In the first place, that.John Inglesant' still remains, from the literary point of view, a very remarkable book. This article has laid stress on a curious series of discoveries never, we believe, brought to light before, and the impression must inevitably have been given that the Romance is packed tight with literal · borrowings.' The borrowings, and many more than we have had space to indicate or disentangle, are there, and they constitute a serious solecism. Perhaps, indeed, they do rob John Inglesant' of its claim to be reckoned ' an English classic.' The habit of mind that indulged in their use is simply baffling. But enough remains of original and careful work-work of amazing delicacy and power—to give the book a very high place indeed in literature. Yet it is also a literary curiosity of the first magnitude. What it cries out for is appreciative and critical editing. By such a process it would, we are confident, gain very considerably. Making all allowance for little slips in places, and deliberate confusion of dates and names in others,
the solecism which, in no invidious mood, we have exposed adds greatly to the worth of the book as representation of the atmosphere of thought and the play of events in the 17th century. What was believed to be brilliant imagination is often prosaic and even pedestrian fact. Acton is sometimes wrong where Shorthouse is right. Did the exact sense of the solecism he was committing pass away from Shorthouse's mind during the long and exciting toil of writing his book, and the fitting in of his excerpts become an engrossing sort of literary adventure? There is a good deal of evidence, at any rate, from his published Correspondence that in after days he had in part forgotten the extent and preciseness of his copyings. Half a century has now elapsed since John Inglesant' was written, and, after that lapse of time, we trust that we wound no susceptibilities by drawing attention to a circumstance in its composition which, while it transgresses the laws of ordinary literary production, lends piquancy to what was already delightful in artistry and suggestive in thought, and in one sense adds value to what has been regarded as merely an imaginative excursion into a bygone age. For the conflicting ideals of religion and politics with which it deals still find a place in contemporary Faith and Life.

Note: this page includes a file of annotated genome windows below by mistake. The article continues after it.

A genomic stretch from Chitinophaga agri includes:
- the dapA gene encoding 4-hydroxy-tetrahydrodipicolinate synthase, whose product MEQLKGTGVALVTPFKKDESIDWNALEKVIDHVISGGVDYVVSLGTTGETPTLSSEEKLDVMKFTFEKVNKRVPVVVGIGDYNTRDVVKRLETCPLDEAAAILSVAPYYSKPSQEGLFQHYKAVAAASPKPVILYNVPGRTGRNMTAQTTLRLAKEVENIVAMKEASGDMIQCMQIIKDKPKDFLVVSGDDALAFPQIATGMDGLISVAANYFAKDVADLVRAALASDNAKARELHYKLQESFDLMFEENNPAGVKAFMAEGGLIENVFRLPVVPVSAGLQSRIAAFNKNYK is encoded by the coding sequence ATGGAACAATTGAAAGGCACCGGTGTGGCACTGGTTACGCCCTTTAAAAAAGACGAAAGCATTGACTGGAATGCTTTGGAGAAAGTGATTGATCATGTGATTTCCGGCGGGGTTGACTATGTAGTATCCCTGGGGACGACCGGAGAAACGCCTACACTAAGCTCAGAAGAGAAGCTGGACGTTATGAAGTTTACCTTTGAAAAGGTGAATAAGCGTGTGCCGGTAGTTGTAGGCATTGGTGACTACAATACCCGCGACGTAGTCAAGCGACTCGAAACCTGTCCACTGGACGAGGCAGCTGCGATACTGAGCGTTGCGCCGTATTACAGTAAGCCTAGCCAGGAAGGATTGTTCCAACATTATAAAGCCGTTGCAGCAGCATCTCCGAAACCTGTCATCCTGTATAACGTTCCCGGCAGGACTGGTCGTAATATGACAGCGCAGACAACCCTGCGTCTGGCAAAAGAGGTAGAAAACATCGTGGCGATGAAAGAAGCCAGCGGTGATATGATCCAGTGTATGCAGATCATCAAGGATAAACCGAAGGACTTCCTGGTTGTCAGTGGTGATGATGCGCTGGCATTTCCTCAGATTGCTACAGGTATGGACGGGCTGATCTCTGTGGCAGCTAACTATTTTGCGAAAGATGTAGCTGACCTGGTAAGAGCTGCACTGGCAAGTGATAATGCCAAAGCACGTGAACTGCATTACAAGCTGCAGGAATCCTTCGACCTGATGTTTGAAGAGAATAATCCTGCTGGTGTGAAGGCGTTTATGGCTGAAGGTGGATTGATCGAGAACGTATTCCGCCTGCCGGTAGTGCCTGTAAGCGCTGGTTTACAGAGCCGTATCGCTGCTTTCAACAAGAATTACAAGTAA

W. K. FLEMING.